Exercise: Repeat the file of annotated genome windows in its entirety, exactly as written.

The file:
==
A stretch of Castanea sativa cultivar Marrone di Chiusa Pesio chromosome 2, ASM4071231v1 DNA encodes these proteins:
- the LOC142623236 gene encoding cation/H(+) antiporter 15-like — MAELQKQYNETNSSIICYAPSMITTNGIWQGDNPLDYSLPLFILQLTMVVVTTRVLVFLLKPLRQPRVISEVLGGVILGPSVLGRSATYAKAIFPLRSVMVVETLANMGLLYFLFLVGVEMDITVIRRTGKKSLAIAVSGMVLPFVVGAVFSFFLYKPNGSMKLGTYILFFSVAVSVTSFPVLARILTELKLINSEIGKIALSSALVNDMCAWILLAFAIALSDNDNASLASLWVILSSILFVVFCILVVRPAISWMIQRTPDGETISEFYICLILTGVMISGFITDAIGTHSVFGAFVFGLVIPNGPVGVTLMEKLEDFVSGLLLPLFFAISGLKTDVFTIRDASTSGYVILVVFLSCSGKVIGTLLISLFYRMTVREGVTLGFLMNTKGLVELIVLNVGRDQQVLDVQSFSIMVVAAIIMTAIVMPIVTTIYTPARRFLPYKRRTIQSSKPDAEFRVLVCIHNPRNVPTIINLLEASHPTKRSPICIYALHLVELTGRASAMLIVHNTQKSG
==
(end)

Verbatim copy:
A stretch of Castanea sativa cultivar Marrone di Chiusa Pesio chromosome 2, ASM4071231v1 DNA encodes these proteins:
- the LOC142623236 gene encoding cation/H(+) antiporter 15-like — MAELQKQYNETNSSIICYAPSMITTNGIWQGDNPLDYSLPLFILQLTMVVVTTRVLVFLLKPLRQPRVISEVLGGVILGPSVLGRSATYAKAIFPLRSVMVVETLANMGLLYFLFLVGVEMDITVIRRTGKKSLAIAVSGMVLPFVVGAVFSFFLYKPNGSMKLGTYILFFSVAVSVTSFPVLARILTELKLINSEIGKIALSSALVNDMCAWILLAFAIALSDNDNASLASLWVILSSILFVVFCILVVRPAISWMIQRTPDGETISEFYICLILTGVMISGFITDAIGTHSVFGAFVFGLVIPNGPVGVTLMEKLEDFVSGLLLPLFFAISGLKTDVFTIRDASTSGYVILVVFLSCSGKVIGTLLISLFYRMTVREGVTLGFLMNTKGLVELIVLNVGRDQQVLDVQSFSIMVVAAIIMTAIVMPIVTTIYTPARRFLPYKRRTIQSSKPDAEFRVLVCIHNPRNVPTIINLLEASHPTKRSPICIYALHLVELTGRASAMLIVHNTQKSG